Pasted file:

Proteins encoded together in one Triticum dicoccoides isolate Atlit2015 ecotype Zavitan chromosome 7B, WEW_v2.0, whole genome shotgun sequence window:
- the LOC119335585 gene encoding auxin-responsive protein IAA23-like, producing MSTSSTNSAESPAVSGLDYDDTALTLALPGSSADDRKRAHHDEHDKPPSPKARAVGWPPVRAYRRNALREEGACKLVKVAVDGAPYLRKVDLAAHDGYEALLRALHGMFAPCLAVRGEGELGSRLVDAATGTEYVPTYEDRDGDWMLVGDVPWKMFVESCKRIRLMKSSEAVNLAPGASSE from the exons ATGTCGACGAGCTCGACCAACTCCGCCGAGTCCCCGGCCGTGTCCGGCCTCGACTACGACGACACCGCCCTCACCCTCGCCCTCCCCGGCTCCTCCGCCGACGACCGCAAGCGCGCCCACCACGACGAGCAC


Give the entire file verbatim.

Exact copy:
Proteins encoded together in one Triticum dicoccoides isolate Atlit2015 ecotype Zavitan chromosome 7B, WEW_v2.0, whole genome shotgun sequence window:
- the LOC119335585 gene encoding auxin-responsive protein IAA23-like, producing MSTSSTNSAESPAVSGLDYDDTALTLALPGSSADDRKRAHHDEHDKPPSPKARAVGWPPVRAYRRNALREEGACKLVKVAVDGAPYLRKVDLAAHDGYEALLRALHGMFAPCLAVRGEGELGSRLVDAATGTEYVPTYEDRDGDWMLVGDVPWKMFVESCKRIRLMKSSEAVNLAPGASSE from the exons ATGTCGACGAGCTCGACCAACTCCGCCGAGTCCCCGGCCGTGTCCGGCCTCGACTACGACGACACCGCCCTCACCCTCGCCCTCCCCGGCTCCTCCGCCGACGACCGCAAGCGCGCCCACCACGACGAGCAC